Start developing a “work ethic”

It’s more common to meet dogs that have not had to “work for a living” than to encounter people with dogs that know how to “say ‘Please'” and who enjoy training for the sheer pleasure of the activity. Not to say that that could remain intact without positive reinforcement, but it’s a totally different story training a dog that is accustomed to getting his way…let’s call them “privileged” ;). A few years ago I met a very privileged, one of a kind Portie. By nature, she’s “cool”—mellow, social, pretty low energy level. When I first started with her, I had her for at least a couple of weeks while her owner traveled. He said, ‘Maybe you can teach her some agility or something’. Unfortunately for his dreams, agility is not the place to start training. Agility is akin to a college level curriculum, while engagement is a mandatory pre-school skill that always takes priority over anything else you want to train.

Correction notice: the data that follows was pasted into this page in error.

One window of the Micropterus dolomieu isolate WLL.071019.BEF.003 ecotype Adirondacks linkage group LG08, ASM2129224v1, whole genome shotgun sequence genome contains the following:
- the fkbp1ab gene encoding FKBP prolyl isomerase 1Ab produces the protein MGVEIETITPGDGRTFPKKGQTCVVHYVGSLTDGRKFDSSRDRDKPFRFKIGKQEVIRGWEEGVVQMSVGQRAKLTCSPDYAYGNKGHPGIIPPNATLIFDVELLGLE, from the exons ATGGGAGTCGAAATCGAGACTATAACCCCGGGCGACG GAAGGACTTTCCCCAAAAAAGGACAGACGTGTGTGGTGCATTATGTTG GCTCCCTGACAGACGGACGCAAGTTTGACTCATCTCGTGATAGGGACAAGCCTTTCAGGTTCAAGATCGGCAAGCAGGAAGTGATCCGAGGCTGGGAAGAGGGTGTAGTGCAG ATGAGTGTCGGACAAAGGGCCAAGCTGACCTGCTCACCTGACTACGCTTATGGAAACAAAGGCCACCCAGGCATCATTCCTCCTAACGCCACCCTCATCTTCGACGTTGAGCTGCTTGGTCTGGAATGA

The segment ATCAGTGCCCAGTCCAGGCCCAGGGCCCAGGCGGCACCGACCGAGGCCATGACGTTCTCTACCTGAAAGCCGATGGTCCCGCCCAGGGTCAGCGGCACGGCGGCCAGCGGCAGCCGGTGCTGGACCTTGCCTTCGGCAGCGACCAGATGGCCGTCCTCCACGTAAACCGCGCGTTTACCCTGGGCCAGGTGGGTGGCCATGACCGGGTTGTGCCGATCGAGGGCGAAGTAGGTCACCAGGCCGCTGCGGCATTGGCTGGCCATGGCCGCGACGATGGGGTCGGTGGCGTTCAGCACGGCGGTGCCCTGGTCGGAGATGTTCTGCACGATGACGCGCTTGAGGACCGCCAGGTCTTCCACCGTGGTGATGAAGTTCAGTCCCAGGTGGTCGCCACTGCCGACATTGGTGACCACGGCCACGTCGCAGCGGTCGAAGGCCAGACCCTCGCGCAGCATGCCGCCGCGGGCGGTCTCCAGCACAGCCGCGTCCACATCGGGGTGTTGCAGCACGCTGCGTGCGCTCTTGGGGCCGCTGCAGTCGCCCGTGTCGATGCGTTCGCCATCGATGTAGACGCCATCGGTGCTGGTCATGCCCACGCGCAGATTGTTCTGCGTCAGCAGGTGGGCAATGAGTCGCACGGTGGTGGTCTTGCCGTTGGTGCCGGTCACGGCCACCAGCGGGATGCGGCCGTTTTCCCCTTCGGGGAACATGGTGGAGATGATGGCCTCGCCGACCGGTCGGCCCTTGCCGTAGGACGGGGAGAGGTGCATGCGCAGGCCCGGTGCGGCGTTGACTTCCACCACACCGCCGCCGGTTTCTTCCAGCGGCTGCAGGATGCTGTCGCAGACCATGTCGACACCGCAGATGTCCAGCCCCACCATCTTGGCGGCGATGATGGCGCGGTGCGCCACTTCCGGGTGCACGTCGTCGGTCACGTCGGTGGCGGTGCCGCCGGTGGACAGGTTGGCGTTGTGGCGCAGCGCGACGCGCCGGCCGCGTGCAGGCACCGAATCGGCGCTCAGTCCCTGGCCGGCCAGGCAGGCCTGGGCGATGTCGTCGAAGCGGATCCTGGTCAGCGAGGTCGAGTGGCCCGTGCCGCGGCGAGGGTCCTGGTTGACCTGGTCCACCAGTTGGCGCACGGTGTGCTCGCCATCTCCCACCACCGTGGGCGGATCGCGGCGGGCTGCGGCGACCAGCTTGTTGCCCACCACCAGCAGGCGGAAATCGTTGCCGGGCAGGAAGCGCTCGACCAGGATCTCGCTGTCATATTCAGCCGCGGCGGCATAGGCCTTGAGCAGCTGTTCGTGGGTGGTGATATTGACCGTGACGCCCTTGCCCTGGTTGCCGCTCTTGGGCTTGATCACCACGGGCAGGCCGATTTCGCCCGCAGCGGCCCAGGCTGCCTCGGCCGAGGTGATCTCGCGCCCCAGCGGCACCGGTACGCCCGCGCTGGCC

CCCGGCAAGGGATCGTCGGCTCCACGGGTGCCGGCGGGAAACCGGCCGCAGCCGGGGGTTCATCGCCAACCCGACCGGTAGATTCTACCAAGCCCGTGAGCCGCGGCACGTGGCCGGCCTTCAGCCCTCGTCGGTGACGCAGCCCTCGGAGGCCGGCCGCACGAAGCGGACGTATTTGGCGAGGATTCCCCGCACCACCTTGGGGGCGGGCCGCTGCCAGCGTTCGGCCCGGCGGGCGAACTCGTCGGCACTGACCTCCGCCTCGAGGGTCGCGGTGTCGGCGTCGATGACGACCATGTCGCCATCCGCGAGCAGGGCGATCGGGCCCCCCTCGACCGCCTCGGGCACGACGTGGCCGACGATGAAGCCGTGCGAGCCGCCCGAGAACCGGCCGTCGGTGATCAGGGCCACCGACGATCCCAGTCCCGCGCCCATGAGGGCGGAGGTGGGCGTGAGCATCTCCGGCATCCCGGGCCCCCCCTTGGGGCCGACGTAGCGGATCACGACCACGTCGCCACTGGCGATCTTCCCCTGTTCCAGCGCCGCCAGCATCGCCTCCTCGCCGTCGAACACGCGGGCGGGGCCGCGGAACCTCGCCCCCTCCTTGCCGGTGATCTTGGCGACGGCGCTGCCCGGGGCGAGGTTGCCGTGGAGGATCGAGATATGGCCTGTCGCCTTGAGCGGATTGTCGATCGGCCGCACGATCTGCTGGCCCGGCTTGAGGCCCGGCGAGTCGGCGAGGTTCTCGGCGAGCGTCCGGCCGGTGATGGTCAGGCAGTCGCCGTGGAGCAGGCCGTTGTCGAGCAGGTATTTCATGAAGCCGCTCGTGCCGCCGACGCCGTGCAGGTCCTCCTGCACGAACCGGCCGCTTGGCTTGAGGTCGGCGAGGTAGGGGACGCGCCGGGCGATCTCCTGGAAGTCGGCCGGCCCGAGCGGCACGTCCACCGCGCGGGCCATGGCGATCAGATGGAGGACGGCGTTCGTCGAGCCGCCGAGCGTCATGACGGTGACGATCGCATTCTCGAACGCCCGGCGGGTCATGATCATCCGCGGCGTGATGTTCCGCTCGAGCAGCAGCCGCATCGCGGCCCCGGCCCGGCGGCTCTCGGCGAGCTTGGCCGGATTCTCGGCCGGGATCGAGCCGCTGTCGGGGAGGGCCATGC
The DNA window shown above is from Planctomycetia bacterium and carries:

At first she was “not having it”, and couldn’t be bothered to work, no matter how clever I was at making it worthwhile. It took literally months for this dog to finally learn that it is fun to “earn”. And then, there was a major turnaround. Can you believe she is one of my most keen and clever “students”! She learns things so fast these days, with me alone training her. Most recently, it took her just a few short sessions (about a couple of minutes apiece) to pick up a trick I affectionately call “Tailspin”. Here’s a video from a typical Pacific NW kind of day…please excuse the dirty, foggy mess.

These days, this dog begs for a chance to train. She caught the joy! 😉

 

 

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